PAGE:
I Remember was a Mexican vitavision interview program in the late 1920s hosted by Miguel Callendra. On 12 October 1929, Callendra interviewed former Secretary of State Albert Ullman, who spoke of his time in the Cabinet of former President Emiliano Calles.
On the topic of Calles' intelligence and political talents, Ullman said "Some of my colleagues seemed to consider the President rather stupid and slothful. Had they forgotten the Battle of Chapultepec? They also considered him a poor politician. Did they realize what it takes to rise to field command in an army commanded by Anglos if you are a Mexicano? They were the fools, not Emiliano Calles."
On the drafting of the Manumission Act of 1920, Ullman said "We had no specific plan worked out in advance. All we knew was that freedom was the only answer. We were willing to allow the defenders of slavery to guide us in the way they would end the institution, and listened carefully in the next two weeks. Then we acted." Ullman also discussed his meeting on 30 April 1920 with Senator Rodrigo de la Casa, an important leader on the pro-slavery side. Rodrigo opposed a constitutional amendment, instead suggesting a simple bill to be passed by a voice vote in Congress. Ullman recalled ending the meeting by saying he would report the discussion favorably to Calles. Speaking of Assemblyman Pedro Fuentes' opposition to the Manumission Act, Ullman denounced it as "demagoguery of the worst kind."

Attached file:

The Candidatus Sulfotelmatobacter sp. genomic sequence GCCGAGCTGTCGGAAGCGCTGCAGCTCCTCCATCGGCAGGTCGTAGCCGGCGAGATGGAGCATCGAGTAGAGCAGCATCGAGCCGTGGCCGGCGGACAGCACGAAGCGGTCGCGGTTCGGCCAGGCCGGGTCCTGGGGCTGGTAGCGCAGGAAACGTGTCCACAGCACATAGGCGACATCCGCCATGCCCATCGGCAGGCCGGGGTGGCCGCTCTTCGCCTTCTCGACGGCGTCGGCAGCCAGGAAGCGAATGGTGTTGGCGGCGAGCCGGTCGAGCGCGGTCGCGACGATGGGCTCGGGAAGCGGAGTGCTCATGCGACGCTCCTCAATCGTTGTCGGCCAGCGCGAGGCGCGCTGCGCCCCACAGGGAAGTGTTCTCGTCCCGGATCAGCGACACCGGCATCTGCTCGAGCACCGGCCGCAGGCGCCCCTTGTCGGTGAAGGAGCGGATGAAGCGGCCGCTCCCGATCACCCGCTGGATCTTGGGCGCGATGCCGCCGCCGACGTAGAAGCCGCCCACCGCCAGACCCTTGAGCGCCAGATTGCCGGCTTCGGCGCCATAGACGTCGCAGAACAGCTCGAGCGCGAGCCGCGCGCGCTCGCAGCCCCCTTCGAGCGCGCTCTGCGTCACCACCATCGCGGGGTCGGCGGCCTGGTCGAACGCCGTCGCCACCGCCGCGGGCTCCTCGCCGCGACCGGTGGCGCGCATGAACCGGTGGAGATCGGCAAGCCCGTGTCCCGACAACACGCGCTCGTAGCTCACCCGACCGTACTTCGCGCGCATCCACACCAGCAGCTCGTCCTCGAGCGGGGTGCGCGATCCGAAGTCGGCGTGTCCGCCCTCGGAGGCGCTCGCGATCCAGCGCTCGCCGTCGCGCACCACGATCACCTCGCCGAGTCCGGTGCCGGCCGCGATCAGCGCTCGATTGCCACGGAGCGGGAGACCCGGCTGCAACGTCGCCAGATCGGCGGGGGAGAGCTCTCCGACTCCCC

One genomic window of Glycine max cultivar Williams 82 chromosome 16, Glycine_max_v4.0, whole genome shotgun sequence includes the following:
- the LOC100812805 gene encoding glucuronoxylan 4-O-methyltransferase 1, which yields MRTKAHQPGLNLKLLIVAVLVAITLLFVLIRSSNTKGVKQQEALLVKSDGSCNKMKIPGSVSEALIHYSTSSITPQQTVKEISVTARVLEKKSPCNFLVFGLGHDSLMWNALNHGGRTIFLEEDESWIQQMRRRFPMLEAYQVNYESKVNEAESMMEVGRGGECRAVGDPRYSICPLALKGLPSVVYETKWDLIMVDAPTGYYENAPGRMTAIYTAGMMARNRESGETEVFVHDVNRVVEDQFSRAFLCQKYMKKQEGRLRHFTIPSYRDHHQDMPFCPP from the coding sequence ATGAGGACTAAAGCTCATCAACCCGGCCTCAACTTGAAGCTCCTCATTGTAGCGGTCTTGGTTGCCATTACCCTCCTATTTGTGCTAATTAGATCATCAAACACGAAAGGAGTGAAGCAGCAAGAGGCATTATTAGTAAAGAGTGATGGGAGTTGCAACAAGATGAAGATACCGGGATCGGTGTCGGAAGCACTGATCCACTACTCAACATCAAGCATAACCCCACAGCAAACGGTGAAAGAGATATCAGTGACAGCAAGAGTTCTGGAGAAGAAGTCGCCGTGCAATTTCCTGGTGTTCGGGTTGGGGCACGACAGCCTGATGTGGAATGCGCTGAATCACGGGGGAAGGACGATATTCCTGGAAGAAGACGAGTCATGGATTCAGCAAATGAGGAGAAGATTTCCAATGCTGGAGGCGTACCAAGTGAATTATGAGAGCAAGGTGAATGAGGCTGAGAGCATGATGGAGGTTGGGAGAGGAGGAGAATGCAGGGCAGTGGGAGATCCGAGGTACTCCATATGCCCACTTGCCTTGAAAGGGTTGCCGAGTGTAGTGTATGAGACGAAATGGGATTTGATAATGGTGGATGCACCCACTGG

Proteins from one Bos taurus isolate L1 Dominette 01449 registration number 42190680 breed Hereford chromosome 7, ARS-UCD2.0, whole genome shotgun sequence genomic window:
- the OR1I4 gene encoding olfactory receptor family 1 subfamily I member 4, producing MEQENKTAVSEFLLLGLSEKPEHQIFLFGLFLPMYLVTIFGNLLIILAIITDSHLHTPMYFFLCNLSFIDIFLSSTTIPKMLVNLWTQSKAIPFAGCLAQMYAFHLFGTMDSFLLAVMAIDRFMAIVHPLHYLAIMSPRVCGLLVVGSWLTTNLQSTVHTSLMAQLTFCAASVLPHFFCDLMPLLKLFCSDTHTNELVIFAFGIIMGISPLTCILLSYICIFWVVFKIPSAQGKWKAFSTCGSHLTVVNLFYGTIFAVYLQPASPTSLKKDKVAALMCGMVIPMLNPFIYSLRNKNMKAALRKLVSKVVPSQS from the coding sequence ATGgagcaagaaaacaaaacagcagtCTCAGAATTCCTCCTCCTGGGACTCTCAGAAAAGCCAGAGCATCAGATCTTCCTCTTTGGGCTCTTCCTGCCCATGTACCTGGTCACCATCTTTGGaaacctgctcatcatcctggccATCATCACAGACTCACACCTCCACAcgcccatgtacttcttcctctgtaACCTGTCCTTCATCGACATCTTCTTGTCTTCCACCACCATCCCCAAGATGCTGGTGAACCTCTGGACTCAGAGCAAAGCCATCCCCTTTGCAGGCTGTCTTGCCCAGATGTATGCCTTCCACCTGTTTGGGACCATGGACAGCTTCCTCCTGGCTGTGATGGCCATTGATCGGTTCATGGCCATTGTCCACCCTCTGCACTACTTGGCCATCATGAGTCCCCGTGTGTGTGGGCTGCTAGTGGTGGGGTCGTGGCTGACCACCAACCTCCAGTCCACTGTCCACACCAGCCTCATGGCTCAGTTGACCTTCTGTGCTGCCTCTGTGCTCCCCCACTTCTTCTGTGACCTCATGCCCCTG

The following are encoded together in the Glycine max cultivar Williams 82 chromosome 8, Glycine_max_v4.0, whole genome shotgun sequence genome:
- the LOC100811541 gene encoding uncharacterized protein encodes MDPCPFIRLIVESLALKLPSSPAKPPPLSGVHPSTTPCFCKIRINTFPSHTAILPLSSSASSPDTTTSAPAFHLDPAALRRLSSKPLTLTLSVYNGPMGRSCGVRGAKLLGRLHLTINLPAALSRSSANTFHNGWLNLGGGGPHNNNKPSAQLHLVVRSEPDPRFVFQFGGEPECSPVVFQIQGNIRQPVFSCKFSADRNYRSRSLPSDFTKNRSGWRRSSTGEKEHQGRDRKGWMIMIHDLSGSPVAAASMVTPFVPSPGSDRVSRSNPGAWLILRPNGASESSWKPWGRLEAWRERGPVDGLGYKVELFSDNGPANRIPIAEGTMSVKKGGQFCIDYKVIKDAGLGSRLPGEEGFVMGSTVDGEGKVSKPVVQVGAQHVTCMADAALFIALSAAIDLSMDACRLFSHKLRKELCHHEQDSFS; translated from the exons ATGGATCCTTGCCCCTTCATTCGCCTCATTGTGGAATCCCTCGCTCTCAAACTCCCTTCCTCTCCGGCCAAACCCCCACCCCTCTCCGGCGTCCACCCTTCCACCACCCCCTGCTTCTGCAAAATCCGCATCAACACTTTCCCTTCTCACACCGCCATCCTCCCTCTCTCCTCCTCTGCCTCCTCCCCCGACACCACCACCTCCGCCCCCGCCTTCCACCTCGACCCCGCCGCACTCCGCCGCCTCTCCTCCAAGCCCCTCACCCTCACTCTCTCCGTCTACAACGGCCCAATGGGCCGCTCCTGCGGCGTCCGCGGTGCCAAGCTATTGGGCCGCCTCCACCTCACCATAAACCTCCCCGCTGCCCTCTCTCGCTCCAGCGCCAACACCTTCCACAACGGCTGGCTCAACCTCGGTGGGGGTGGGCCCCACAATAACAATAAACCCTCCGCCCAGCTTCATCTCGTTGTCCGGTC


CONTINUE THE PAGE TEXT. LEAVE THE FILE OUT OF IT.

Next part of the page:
On the subject of Calles' determination to offer Mexican statehood to the nations conquered by Benito Hermión, Ullman recalled meeting with the President on 15 March 1922, a week before his address to Congress on the subject, and strongly adivising against it. He said that he told Calles "If the leaders of New Granada, Siberia, and Guatemala accept our proposal -- and I doubt they will -- and the people vote for incorporation into the U.S.M., then they will become a burden we can barely afford to carry. If they don't, it will be a slap in the face from which we may not recover for many years." Ullman then summed up by saying, "there is everything to lose and nothing to gain from such a proposal."
Finally, discussing Calles' legacy, Ullman said "Calles doesn't care what people think. He lives in his own skull. It isn't that he has contempt for the masses. Having known him all these years, I feel his republican instincts were always strong. It's just that he has always placed personal conviction above all else. Criticize him for this if you will, but without it, the slaves would still be with us and Hawaii and Alaska would not be states."